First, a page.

Role of the divalent metal cation in the pyruvate oxidase reaction.

R. Blake, T. A. O'Brien, R. B. Gennis, L. P. Hager

Research output: Contribution to journalArticle

Abstract

Purified pyruvate oxidase requires a divalent metal cation for enzymatic activity. The function of the divalent metal cation was studied for unactivated, dodecyl sulfate-activated, and phosphatidylglycerol-activated oxidase. Assays performed in the presence of Mg2+, CA2+, Zn2+, Mn2+, Ba2+, Ni2+, Co2+, Cu2+, and Cr3+ in each of four different buffers, phosphate, 1,4-piperazinediethanesulfonic acid, imidazole, and citrate, indicate that any of these metal cations will fulfill the pyruvate oxidase requirement. Extensive steady state kinetics data were obtained with both Mg2+ and Mn2+. All the data are consistent with the proposition that the only role of the metal is to bind to the cofactor thiamin pyrophosphate (TPP) and that it is the Me2+-TPP complex which is the true cofactor. Values of the Mg2+ and Mn2+ dissociation constants with TPP were determined by EPR spectroscopy and these data were used to calculate the Michaelis constant for the Me2+-TPP complexes. The results show that the Michaelis constants for the Me2+-TPP complexes are independent of the metal cation in the complex. Fluorescence quenching experiments show that the Michaelis constant is equal to the dissociation constant of the Mn2+-TPP complex with the enzyme. It was also shown that Mn2+ will only bind to the enzyme in the presence of TPP and that one Mn2+ binds per subunit. Steady state kinetics experiments with Mn2+ were more complicated than those obtained with Mg2+ because of the formation of an abortive Mn2+-pyruvate complex. Both EPR and steady state kinetics data indicated complex formation with a dissociation constant of about 70 mM.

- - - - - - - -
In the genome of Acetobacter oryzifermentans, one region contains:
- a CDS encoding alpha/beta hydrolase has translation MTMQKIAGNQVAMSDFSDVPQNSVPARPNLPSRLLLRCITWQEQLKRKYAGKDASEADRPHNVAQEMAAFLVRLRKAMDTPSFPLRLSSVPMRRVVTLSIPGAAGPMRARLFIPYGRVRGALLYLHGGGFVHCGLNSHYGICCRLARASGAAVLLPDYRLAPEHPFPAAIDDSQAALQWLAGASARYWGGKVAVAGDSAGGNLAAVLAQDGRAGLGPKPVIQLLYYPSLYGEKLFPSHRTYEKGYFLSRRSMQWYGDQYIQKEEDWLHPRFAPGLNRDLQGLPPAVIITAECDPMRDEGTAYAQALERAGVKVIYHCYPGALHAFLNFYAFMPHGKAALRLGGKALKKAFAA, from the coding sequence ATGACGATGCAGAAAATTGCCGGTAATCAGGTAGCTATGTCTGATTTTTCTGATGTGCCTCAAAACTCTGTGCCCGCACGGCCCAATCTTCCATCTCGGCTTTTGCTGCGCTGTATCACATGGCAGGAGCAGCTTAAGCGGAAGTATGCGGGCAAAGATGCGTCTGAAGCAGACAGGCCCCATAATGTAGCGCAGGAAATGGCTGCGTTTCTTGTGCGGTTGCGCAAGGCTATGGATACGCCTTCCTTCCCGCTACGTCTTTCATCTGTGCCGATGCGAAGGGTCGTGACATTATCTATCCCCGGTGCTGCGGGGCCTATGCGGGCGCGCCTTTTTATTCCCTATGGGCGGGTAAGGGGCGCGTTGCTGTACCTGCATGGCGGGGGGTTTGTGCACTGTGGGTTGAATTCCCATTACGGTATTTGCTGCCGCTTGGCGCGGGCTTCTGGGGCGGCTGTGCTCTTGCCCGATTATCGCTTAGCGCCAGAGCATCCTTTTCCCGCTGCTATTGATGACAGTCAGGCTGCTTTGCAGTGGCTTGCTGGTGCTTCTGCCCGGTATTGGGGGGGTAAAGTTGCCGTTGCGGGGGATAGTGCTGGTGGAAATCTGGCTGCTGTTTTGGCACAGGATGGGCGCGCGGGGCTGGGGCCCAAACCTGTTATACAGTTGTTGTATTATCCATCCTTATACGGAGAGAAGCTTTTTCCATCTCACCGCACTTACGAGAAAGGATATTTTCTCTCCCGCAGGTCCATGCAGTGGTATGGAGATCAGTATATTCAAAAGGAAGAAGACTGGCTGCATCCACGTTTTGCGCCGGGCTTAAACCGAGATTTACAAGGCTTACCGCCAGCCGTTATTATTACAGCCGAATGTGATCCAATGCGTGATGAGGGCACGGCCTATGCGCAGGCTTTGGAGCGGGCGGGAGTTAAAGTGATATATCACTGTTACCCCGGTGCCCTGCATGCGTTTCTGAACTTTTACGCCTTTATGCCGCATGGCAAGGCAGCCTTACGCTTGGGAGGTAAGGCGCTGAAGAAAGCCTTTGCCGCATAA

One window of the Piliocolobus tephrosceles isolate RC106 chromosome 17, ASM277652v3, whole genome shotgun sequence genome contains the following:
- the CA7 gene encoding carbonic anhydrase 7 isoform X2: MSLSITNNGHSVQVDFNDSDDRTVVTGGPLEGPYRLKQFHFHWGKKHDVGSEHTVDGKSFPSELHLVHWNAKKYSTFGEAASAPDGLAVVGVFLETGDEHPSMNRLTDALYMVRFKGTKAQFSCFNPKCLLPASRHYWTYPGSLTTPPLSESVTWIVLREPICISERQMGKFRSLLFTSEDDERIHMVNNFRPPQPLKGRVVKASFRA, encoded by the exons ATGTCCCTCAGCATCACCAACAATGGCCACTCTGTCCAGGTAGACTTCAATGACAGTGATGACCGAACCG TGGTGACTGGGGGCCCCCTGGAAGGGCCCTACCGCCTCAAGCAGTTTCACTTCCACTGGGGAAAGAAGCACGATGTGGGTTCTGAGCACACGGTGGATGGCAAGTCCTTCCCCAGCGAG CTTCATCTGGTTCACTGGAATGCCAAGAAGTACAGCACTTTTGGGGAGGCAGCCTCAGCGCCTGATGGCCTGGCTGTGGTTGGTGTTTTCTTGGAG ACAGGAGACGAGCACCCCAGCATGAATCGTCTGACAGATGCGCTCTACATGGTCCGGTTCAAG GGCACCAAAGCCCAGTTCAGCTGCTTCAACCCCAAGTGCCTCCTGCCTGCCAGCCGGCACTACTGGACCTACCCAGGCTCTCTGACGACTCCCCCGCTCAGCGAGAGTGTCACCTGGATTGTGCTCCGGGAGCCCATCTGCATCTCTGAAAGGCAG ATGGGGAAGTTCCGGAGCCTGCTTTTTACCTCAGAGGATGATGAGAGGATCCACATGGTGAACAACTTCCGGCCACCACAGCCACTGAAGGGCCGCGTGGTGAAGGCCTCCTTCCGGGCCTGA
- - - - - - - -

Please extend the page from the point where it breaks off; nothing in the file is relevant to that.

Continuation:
Original languageEnglish (US)
Pages (from-to)9605-9611
Number of pages7
JournalJournal of Biological Chemistry
Volume257
Issue number16
StatePublished - Aug 25 1982

ASJC Scopus subject areas

  • Biochemistry
  • Molecular Biology
  • Cell Biology

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